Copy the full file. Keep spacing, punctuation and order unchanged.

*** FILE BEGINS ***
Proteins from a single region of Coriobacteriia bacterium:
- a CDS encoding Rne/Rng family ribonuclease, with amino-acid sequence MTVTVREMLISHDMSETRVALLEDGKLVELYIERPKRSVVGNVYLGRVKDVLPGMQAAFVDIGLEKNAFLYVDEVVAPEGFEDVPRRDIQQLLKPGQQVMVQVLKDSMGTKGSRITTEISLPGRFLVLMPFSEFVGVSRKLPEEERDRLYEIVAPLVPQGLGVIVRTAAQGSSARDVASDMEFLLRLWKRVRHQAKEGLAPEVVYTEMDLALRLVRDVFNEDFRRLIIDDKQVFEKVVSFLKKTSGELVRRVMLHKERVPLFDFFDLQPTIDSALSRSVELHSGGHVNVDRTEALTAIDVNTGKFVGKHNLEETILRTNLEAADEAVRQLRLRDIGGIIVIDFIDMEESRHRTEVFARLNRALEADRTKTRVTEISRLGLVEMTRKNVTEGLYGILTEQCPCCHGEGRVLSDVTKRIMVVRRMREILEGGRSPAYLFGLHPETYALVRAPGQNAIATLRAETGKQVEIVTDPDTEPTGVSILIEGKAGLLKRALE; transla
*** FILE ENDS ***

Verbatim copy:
Proteins from a single region of Coriobacteriia bacterium:
- a CDS encoding Rne/Rng family ribonuclease, with amino-acid sequence MTVTVREMLISHDMSETRVALLEDGKLVELYIERPKRSVVGNVYLGRVKDVLPGMQAAFVDIGLEKNAFLYVDEVVAPEGFEDVPRRDIQQLLKPGQQVMVQVLKDSMGTKGSRITTEISLPGRFLVLMPFSEFVGVSRKLPEEERDRLYEIVAPLVPQGLGVIVRTAAQGSSARDVASDMEFLLRLWKRVRHQAKEGLAPEVVYTEMDLALRLVRDVFNEDFRRLIIDDKQVFEKVVSFLKKTSGELVRRVMLHKERVPLFDFFDLQPTIDSALSRSVELHSGGHVNVDRTEALTAIDVNTGKFVGKHNLEETILRTNLEAADEAVRQLRLRDIGGIIVIDFIDMEESRHRTEVFARLNRALEADRTKTRVTEISRLGLVEMTRKNVTEGLYGILTEQCPCCHGEGRVLSDVTKRIMVVRRMREILEGGRSPAYLFGLHPETYALVRAPGQNAIATLRAETGKQVEIVTDPDTEPTGVSILIEGKAGLLKRALE; transla